They leaped into a boat. Jack seized the sculls, the rope which fastened them to the shore was cut, and with a last shout of farewell to the count, they pulled off into the stream. For a few minutes the sound of battle continued, and then suddenly died away, as Count Stanislas, his object accomplished, drew off his men.
A few minutes’ rowing brought the boat to the opposite bank. Here they found Austrian sentries, who accosted them in German. As, however, the Austrian Government offered no obstacle to Polish fugitives entering the frontier, the lads were conducted to the officer of the troops at the little village which faced that on the Russian bank. Here they were questioned, first in Polish and then in German, but upon the boys repeating the word “English,” the officer, who spoke a little French, addressed them in that language, and Dick explained that they were English naval officers taken prisoners at Sebastopol, and making their escape through Poland. He then asked if there was a surgeon who could dress his wound, but was told that none was procurable nearer than a town fifteen miles away. A country cart was speedily procured and filled with straw, and upon this Dick lay down, while Jack took his seat by the peasant who was to drive the cart.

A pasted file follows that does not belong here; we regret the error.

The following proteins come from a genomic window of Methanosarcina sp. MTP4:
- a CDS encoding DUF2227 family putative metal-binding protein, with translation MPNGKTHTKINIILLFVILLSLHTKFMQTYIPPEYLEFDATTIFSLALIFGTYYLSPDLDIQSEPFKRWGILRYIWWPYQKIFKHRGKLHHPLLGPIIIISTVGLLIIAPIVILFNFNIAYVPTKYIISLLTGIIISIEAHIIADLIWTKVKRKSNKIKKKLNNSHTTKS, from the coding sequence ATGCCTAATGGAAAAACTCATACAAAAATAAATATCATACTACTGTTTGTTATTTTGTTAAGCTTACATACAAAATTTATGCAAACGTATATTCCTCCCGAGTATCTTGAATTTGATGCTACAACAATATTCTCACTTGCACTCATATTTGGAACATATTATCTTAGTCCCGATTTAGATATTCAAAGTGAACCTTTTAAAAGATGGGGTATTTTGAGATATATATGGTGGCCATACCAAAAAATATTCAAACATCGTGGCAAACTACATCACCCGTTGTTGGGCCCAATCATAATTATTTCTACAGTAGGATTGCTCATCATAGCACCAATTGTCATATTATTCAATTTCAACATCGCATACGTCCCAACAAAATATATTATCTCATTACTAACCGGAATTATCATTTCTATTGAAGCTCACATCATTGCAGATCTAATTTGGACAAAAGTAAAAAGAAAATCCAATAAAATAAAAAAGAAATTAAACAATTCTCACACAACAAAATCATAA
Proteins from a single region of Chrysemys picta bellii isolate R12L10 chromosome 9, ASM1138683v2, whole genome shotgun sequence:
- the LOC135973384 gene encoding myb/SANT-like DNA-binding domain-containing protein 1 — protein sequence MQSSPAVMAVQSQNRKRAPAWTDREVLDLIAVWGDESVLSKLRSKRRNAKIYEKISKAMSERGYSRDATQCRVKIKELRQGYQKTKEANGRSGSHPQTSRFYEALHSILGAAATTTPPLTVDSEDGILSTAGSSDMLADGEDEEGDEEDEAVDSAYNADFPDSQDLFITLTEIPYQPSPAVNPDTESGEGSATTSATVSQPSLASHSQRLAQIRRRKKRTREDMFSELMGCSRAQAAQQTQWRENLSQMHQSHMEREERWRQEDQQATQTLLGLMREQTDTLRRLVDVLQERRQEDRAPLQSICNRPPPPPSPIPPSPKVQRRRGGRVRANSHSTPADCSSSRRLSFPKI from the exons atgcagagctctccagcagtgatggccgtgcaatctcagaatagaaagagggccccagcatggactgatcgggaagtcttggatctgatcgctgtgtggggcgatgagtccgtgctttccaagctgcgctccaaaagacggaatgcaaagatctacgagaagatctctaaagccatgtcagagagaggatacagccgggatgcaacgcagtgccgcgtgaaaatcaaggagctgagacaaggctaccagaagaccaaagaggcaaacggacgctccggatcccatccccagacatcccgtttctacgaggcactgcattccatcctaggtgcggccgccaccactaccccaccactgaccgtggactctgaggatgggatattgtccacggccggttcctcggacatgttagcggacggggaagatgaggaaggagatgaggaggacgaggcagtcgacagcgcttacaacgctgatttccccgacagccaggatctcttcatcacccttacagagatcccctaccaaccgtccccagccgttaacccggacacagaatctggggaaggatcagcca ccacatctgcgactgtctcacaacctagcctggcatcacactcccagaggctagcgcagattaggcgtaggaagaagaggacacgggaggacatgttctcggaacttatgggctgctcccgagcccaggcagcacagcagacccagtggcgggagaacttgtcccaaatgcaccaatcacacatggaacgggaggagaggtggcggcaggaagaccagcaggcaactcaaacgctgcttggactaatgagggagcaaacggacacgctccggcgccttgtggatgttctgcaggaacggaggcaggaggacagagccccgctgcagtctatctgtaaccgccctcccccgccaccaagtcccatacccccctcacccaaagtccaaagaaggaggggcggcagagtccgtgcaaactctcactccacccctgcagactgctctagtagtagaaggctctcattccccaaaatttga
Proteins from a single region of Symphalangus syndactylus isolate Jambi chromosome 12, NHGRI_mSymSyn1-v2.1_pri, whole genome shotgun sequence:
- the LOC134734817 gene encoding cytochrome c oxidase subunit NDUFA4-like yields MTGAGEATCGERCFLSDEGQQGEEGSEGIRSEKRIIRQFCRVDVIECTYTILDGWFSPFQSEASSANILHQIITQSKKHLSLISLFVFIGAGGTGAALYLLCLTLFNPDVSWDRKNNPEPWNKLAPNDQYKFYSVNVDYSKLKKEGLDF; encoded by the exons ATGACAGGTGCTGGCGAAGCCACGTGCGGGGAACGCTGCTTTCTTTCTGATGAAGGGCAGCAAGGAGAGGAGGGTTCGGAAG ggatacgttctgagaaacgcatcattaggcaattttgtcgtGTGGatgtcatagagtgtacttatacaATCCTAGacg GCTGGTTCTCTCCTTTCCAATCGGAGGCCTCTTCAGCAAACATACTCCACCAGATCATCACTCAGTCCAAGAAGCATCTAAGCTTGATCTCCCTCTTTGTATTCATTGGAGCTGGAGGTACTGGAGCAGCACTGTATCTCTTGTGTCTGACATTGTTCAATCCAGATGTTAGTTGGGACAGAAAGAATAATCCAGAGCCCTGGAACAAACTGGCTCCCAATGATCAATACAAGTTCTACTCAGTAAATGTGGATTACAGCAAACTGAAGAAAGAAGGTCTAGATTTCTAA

It was eleven o’clock in the day when they entered the town, and the peasant drew up, in accordance with the instructions he had received, at the best hotel, the landlord of which was in no slight degree surprised at such an arrival, and was disposed to refuse them admittance. Jack, however, produced a bundle of Russian notes, at which sight the landlord’s hesitation vanished at once, and in half an hour a surgeon stood by Dick’s bedside dressing his wound. It was a severe one, the bone being broken between the elbow and shoulder.
The next day Dick was in a state of high fever, due more to the hardship and exposure through which he bad passed than to the wound, and for a week lay between life and death. Then he began to mend, but the doctor said that it would be long before he could use his arm again, and that rest and quiet were absolutely necessary to restore him.
A week later, therefore, the midshipmen left the town, Dick having determined that he would travel home by easy stages, while Jack, of course, would journey direct to join his ship.
He had written immediately upon his arrival to acquaint his family, and that of Dick, that both were alive and had escaped from Russia. The tailors had been set to work, and the midshipmen presented a respectable appearance. Dick was still so weak that he could scarcely stand, and Jack tried hard to persuade him to stay for another week. But Dick was pining to be home, and would not hear of delay. A day’s travel in a diligence brought them to a railway station, and twelve hours later they arrived at Vienna.
Here they stopped for a day in luxurious quarters, and then Jack, after seeing his friend into the train on his way home, started to travel over the Semmering pass down to Trieste, where he knew he should find no difficulty in obtaining a steamer to Constantinople.